Revenge of the Experts: Will Covid-19 Renew or Diminish Public Trust in Science?
It is sometimes said that an effect of the COVID-19 pandemic will be heightened appreciation of the importance of scientific research and expertise. We test this hypothesis by examining how exposure to previous epidemics affected trust in science and scientists. Building on the “impressionable years hypothesis” that attitudes are durably formed during the ages 18 to 25, we focus on individuals exposed to epidemics in their country of residence at this particular stage of the life course. Combining data from a 2018 Wellcome Trust survey of more than 75,000 individuals in 138 countries with data on global epidemics since 1970, we show that such exposure has no impact on views of science as an endeavor but that it significantly reduces trust in scientists and in the benefits of their work. We also illustrate that the decline in trust is driven by the individuals with little previous training in science subjects. Finally, our evidence suggests that epidemic-induced distrust translates into lower compliance with health-related policies in the form of negative views towards vaccines and lower rates of child vaccination.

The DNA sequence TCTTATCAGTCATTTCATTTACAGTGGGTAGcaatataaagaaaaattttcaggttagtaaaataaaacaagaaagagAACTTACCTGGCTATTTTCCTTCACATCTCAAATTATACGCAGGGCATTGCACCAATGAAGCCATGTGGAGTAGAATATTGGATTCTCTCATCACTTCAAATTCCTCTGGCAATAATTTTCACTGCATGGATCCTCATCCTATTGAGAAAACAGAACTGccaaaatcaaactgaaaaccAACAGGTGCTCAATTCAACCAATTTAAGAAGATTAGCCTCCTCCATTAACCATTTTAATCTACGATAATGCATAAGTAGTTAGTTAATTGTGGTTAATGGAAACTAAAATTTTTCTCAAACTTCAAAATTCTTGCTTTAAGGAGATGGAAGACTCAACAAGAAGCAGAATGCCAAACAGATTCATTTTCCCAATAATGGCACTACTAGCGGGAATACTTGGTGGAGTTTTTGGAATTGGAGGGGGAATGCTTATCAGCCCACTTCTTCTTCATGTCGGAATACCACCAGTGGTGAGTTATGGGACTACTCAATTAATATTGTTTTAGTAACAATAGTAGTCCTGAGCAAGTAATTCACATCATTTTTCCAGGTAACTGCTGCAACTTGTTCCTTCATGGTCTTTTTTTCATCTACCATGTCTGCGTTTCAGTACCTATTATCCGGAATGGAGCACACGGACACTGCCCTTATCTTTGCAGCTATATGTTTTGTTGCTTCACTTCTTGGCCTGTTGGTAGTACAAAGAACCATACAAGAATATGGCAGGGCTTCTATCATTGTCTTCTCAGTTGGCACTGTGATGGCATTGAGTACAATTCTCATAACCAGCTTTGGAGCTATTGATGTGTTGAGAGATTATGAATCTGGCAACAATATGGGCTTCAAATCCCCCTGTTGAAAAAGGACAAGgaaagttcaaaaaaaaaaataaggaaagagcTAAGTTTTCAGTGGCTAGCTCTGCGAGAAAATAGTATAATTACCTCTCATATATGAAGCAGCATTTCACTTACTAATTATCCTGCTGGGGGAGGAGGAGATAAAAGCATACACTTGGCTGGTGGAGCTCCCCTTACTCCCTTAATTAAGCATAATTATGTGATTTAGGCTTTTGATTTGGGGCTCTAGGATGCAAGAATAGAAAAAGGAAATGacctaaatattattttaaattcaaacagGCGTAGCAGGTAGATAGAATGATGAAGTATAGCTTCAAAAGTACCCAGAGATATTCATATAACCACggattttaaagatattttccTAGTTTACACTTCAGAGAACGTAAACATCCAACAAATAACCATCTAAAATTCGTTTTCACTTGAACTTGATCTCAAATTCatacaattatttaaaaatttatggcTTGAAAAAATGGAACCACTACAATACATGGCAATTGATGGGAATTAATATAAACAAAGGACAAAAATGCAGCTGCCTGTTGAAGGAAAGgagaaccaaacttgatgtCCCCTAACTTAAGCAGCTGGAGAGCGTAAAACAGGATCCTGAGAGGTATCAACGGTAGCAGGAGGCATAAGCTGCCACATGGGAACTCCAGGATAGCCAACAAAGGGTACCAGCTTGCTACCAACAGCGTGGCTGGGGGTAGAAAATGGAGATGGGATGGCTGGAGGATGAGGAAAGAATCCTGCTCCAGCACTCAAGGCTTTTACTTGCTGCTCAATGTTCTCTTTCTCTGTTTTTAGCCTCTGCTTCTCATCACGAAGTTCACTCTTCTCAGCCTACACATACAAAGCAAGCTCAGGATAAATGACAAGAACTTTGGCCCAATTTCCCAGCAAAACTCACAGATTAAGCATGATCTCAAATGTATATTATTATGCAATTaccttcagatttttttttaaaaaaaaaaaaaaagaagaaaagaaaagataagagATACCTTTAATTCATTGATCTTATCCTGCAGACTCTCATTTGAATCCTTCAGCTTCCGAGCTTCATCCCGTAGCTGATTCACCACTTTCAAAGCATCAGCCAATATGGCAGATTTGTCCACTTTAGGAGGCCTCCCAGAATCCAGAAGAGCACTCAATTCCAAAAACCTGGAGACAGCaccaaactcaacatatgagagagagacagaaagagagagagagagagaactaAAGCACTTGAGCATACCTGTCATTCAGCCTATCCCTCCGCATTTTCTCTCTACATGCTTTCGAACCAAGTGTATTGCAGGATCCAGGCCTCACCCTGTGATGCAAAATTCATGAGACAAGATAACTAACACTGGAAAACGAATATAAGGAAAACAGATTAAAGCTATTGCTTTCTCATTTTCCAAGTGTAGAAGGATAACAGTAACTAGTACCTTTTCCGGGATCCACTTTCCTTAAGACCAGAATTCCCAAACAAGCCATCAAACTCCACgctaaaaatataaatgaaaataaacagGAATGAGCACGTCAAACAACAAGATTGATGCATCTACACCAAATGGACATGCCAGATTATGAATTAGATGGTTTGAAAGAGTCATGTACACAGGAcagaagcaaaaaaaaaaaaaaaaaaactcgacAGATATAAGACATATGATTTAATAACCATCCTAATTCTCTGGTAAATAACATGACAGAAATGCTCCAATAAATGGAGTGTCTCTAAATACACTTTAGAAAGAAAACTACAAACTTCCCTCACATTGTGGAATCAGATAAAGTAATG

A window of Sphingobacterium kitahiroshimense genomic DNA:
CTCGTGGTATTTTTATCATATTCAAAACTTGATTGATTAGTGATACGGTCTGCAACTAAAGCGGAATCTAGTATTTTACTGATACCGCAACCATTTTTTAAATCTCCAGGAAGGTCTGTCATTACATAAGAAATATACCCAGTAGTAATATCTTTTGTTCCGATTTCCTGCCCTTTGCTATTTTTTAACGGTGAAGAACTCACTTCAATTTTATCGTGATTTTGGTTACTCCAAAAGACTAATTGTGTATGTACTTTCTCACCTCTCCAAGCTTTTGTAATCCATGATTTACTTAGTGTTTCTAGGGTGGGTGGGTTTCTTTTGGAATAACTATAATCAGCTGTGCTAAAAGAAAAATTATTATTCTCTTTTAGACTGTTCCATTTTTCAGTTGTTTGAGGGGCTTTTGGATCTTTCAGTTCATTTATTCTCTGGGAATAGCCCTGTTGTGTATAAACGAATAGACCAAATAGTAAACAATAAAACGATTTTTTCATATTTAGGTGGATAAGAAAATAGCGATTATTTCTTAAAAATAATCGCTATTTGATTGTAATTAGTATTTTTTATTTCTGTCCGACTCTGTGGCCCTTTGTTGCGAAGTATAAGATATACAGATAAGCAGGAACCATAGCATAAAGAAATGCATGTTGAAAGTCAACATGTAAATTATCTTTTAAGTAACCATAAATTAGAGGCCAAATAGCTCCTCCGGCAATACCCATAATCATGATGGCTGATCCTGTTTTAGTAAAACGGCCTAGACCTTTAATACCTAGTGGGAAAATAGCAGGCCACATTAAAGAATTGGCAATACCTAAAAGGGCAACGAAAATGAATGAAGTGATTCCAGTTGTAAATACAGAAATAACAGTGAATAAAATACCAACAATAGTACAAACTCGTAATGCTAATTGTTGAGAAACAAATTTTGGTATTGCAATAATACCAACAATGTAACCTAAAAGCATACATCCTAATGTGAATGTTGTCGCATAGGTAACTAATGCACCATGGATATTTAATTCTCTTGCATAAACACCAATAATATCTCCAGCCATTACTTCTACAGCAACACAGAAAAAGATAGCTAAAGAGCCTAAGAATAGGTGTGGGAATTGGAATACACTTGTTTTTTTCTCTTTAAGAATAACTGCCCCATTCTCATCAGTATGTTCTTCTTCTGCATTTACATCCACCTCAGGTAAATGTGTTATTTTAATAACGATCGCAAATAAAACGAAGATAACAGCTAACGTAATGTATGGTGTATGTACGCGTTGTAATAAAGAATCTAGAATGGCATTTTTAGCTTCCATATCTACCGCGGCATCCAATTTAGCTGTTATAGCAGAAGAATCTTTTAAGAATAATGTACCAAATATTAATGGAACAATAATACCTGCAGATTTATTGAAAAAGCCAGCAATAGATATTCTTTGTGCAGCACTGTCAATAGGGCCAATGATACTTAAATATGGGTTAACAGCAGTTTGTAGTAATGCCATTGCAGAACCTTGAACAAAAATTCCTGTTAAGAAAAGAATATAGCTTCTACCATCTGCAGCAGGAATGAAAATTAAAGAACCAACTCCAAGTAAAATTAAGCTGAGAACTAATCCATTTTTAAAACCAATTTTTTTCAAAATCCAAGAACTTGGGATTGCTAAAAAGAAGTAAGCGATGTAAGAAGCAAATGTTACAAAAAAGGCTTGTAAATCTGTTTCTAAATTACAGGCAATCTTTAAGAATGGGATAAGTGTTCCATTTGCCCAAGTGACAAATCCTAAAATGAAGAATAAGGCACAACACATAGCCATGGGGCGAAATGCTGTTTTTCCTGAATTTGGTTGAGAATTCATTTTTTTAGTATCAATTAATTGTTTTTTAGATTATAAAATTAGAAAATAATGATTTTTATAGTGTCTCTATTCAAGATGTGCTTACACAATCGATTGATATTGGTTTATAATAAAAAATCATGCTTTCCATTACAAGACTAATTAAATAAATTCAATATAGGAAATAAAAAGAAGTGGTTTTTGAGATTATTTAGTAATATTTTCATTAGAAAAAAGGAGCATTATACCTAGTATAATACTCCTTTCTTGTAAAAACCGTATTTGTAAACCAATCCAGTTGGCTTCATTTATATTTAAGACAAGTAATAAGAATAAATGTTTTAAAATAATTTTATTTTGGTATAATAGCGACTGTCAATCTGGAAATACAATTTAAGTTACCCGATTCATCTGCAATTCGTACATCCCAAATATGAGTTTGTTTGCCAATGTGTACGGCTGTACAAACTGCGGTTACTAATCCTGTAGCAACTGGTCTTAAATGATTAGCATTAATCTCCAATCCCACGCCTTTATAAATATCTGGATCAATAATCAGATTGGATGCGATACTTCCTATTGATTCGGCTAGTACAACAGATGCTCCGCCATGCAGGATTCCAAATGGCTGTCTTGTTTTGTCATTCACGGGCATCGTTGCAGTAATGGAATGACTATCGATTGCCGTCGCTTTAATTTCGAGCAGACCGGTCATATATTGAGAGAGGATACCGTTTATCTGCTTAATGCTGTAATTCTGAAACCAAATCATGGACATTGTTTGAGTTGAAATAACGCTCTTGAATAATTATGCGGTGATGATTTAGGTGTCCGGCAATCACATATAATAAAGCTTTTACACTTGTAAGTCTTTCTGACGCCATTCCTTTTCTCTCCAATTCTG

ⓡ The order of author names is randomized via AEA Randomization Tool (code: tOjmA7DVzybq). Eichengreen is a Professor of Economics and Political Science at the University of California, Berkeley, Research Associate at the National Bureau of Economic Research and Research Fellow at the Centre for Economic Policy Research. Aksoy is a Principal Economist at the European Bank for Reconstruction and Development (EBRD), part-time Assistant Professor of Economics at King’s College London and Research Associate at IZA Institute of Labour Economics. Saka is an Assistant Professor at the University of Sussex, Visiting Fellow at the London School of Economics and Research Associate at the Systemic Risk Centre. We thank Nicolás Ajzenman, Chris Anderson (discussant), Belinda Archibong, Sascha Becker, Damien Bol, Ralph De Haas, Anna Getmansky (discussant), Luigi Guiso, Bruce Hardy, Beata Javorcik, André Sapir, Konstantin Sonin, Dan Treisman, and webinar participants at the Bank of Finland, Comparative Economics Webinar series, EBRD, LSE and University of Sussex for helpful comments. We are also grateful to Kimiya Akhyani for providing very useful research assistance. Views presented are those of the authors and not necessarily those of the EBRD. All interpretations, errors, and omissions are our own. The views expressed herein are those of the authors and do not necessarily reflect the views of the National Bureau of Economic Research.